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New Open Data Initiative Emphasizes Importance of Education Stats and Better Visualization of Data

Christine Horansky's picture

In conjunction with the new Access to Information policy, the World Bank recently launched the Open Data Initiative, freeing up development data for use to stakeholders worldwide. The new website at data.worldbank.org underlines the importance of data collection and utilization for better tracking trends in global development. Education statistics are prominently featured on the new site and serve as major indicators for two of the eight Millennium Development Goals (#2 universal primary education and #3 gender equality.) 
 


The education sector has long been a pace setter at the World Bank by providing these vital human development indicators at no charge. EdStats, the World Bank's Education Statistics database, has been around since 1997 and is an important resource for the development community that collects, generates, and synthesizes data from partners such as the UNESCO Institute for Statistics, Education Policy and Data Center, and others.
 
While the new Open Data website currently displays just a surface of the depth of data that can be found in EdStats, this initiative helps emphasize the importance of education to a wider audience and serves as a high volume entry point for visitors interested in World Development Indicators. Traffic on the new site has reached over 1.6 million visitors since inception. From the Open Data site, visitors can link to the EdStats database where they will find in-depth country level information. Over 11,000 visitors logged onto EdStats last month.
 
The Open Data initiative also reflects a push towards better visualization of data. Other tools that enable users to create moving visual representations of education data include:
 

 
Open data is a public good. These tools are complementary and encourage broader possibilities for collaboration by partners, countries, and citizens of the world. Data plays a central role in our education work, as qualitative and disaggregated indicators help to drill down on monitoring and improving levels of learning and equity in countries. The World Bank's leadership on data collection helps countries monitor progress that can then be used to design better policies. The identification of leading indicators will also help audiences make better sense of data for evidence-based policy making, tying into future efforts to benchmark education systems.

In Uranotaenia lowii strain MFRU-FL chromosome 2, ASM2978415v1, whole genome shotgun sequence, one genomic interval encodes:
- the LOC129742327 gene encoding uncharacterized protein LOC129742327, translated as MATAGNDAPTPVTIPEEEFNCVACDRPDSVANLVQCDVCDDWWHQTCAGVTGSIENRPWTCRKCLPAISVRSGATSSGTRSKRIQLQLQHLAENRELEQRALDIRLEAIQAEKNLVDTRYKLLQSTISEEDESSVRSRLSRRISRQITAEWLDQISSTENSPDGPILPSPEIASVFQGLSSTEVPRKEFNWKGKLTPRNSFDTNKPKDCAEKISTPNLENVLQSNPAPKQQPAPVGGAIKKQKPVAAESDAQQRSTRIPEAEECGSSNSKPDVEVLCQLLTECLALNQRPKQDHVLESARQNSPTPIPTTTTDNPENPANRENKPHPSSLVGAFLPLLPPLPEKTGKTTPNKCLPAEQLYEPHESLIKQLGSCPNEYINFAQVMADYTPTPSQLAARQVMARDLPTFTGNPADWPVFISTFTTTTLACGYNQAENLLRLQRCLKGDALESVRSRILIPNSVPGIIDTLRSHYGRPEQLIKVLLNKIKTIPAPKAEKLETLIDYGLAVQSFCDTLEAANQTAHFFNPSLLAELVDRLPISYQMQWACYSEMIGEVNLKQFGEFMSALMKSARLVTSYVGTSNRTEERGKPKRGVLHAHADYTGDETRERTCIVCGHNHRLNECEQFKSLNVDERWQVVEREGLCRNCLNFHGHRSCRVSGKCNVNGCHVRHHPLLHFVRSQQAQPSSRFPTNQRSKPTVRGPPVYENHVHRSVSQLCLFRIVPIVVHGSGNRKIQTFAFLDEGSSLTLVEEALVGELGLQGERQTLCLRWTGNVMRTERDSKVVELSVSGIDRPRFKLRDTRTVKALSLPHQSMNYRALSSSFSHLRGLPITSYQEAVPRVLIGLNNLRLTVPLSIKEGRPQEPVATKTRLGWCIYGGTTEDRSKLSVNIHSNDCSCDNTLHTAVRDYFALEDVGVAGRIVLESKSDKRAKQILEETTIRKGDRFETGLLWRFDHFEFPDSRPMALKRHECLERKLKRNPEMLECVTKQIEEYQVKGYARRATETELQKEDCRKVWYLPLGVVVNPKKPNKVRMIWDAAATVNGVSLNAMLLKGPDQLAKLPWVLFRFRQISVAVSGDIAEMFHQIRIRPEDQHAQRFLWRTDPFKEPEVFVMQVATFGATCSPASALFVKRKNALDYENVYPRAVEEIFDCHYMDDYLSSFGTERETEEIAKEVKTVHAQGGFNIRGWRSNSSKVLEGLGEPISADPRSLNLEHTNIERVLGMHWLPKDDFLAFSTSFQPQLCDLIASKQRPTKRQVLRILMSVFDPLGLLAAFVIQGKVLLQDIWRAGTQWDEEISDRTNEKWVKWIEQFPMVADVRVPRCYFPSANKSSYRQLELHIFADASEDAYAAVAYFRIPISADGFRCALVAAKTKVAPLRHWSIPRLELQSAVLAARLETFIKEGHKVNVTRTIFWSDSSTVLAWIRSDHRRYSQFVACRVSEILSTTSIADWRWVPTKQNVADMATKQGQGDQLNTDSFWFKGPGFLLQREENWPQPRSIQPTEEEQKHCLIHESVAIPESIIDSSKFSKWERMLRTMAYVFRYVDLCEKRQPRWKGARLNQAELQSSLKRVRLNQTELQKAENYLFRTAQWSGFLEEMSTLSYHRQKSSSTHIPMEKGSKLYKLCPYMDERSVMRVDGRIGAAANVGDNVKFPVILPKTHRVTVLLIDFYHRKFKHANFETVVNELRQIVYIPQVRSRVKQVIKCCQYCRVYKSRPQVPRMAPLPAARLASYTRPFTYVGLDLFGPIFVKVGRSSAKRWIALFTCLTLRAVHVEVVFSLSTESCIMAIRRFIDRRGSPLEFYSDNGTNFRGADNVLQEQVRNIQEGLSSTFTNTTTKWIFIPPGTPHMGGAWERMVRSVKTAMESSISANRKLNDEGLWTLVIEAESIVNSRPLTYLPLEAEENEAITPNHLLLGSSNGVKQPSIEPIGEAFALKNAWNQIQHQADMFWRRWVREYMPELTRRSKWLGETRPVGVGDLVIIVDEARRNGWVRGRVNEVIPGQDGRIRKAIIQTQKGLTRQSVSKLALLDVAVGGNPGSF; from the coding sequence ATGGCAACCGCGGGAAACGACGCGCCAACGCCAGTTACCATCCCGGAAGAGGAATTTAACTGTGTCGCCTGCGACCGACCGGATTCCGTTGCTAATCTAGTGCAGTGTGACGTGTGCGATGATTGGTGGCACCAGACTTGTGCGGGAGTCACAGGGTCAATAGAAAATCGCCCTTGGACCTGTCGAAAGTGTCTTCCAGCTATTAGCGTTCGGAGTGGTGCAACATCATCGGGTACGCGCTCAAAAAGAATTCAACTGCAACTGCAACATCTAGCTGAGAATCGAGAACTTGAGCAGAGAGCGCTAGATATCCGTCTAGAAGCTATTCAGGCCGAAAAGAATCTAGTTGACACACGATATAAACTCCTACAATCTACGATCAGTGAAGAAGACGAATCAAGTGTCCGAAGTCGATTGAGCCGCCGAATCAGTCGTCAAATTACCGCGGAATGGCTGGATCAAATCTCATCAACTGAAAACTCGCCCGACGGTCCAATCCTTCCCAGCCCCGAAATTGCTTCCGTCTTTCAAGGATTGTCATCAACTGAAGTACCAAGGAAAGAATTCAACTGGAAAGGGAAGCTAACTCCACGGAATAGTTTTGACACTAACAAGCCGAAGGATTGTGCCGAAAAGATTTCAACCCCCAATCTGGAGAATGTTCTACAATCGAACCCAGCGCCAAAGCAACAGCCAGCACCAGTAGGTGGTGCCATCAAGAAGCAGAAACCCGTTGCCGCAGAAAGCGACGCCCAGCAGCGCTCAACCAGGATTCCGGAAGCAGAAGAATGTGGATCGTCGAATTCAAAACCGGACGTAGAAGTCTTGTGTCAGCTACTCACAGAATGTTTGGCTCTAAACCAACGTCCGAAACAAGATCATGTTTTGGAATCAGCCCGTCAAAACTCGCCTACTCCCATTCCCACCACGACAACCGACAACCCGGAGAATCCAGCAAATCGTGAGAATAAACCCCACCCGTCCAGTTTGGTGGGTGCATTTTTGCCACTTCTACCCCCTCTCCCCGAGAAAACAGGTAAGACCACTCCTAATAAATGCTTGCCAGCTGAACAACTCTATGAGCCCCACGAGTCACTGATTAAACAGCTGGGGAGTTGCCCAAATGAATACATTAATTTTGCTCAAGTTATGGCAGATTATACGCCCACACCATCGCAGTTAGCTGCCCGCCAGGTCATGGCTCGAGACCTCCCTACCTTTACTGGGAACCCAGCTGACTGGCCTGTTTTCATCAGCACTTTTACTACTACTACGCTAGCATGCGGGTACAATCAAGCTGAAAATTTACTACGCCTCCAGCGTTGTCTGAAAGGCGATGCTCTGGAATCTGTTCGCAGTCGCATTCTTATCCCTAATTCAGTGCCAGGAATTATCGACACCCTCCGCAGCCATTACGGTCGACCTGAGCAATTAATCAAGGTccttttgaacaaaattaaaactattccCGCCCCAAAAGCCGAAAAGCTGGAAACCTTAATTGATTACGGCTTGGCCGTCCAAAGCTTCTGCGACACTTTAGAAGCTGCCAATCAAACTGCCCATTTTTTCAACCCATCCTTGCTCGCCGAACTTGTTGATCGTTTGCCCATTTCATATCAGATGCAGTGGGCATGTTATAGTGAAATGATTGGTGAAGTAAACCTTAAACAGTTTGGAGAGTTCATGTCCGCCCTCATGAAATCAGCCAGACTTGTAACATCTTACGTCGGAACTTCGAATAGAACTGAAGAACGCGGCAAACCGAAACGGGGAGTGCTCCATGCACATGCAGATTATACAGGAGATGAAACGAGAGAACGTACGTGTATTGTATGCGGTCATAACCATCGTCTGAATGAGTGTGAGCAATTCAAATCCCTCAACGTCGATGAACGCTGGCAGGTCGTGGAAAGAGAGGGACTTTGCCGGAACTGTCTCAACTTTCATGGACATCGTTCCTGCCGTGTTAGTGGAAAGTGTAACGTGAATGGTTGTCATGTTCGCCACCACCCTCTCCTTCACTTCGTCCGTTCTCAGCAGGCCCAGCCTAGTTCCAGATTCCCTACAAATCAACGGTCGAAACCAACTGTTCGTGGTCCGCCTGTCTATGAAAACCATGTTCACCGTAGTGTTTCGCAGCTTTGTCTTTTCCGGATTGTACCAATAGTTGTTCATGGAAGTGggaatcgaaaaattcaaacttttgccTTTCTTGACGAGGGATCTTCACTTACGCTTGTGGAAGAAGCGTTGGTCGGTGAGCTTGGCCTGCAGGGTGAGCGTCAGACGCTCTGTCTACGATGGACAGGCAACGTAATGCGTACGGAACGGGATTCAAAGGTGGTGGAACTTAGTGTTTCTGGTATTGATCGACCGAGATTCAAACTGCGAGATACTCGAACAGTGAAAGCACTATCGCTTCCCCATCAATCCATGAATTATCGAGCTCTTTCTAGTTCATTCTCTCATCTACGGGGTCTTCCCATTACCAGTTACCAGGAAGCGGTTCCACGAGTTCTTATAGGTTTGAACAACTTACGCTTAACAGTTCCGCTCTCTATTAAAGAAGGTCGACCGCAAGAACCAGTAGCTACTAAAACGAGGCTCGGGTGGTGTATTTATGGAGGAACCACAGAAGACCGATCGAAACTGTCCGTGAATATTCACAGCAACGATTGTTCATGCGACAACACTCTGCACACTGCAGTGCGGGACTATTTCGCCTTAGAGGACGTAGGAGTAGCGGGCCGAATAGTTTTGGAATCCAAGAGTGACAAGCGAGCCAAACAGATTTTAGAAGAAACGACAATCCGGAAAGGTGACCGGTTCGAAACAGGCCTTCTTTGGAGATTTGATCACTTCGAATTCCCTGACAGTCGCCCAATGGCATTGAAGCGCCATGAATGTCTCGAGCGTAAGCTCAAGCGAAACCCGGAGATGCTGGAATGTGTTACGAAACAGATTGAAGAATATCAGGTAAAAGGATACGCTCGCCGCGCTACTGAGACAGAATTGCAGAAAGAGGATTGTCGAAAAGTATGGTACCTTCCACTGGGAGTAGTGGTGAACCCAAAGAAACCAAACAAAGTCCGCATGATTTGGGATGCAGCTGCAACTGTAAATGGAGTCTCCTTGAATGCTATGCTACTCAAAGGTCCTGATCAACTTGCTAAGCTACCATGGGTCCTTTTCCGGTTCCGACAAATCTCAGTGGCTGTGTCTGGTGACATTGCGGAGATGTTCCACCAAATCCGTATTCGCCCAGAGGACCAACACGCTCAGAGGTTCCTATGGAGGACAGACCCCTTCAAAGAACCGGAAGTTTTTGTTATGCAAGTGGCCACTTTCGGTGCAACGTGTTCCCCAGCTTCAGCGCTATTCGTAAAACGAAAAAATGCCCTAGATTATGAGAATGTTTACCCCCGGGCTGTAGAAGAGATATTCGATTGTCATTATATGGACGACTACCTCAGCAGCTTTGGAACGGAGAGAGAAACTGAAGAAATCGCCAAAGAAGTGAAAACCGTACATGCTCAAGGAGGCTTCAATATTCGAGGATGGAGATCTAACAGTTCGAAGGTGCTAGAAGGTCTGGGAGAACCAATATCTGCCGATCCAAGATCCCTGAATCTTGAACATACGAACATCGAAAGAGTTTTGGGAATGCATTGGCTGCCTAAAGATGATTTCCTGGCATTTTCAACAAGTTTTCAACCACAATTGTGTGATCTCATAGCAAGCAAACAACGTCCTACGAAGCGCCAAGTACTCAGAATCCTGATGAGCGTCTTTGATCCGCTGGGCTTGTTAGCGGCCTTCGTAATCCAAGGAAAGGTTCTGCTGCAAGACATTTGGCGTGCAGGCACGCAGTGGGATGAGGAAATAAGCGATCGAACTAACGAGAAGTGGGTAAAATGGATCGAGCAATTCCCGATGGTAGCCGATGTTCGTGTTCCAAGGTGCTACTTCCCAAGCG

Hans Rosling, of the Gapminder foundation, and Beth Novack, of the White House's Open Government Initiative,  visited the World Bank recently to discuss the power of Open Data, information visualization, and innovations in governance and development. Watch the videos and read the story on Experts: Opening Data will Drive Global Knowledge.
 
Check out the Open Data Initiative and EdStats for more.

Comments

Submitted by Su Yeon Park on
Data is indeed key to measuring progress, and the open data initiative certainly is good news. One thing that is still not well captured by statistics, though, is the extent to which women's and girls' increased educational attainment across the globe has translated into improved employment opportunities. The United Nations Division for the Advancement of Women is currently holding an online discussion in English and French on this topic, until 20 July. Visit http://www.un.org/womenwatch/daw/csw/csw55/onlinediscussion.html to read what others say and to share your views.

Nicely explained. It's indeed an art to stop new visitors with your attractive writing style. Truly impressive and nice information. Thanks for sharing.

Submitted by zhoumian on
Thanks for sharing. The identification of leading indicators will also help audiences make better sense of data for evidence-based policy making, tying into future efforts to benchmark education systems.

Submitted by srbh on
he NOAA Ocean Data Education (NODE) Project is developing curriculum for grades 6-8 designed to help teachers and students use real scientific data to explore dynamic Earth processes and understand the impact of environmental events on a regional or global scale.

very interesting it was time that the bank will not only be interested in this initiative they should take it all that many banks are to blame for the crisis we are suffering

The identification of leading indicators will also help audiences make better sense of data for evidence-based policy making, tying into future efforts to benchmark education systems.

thanks for this nice share, really appreciate it!

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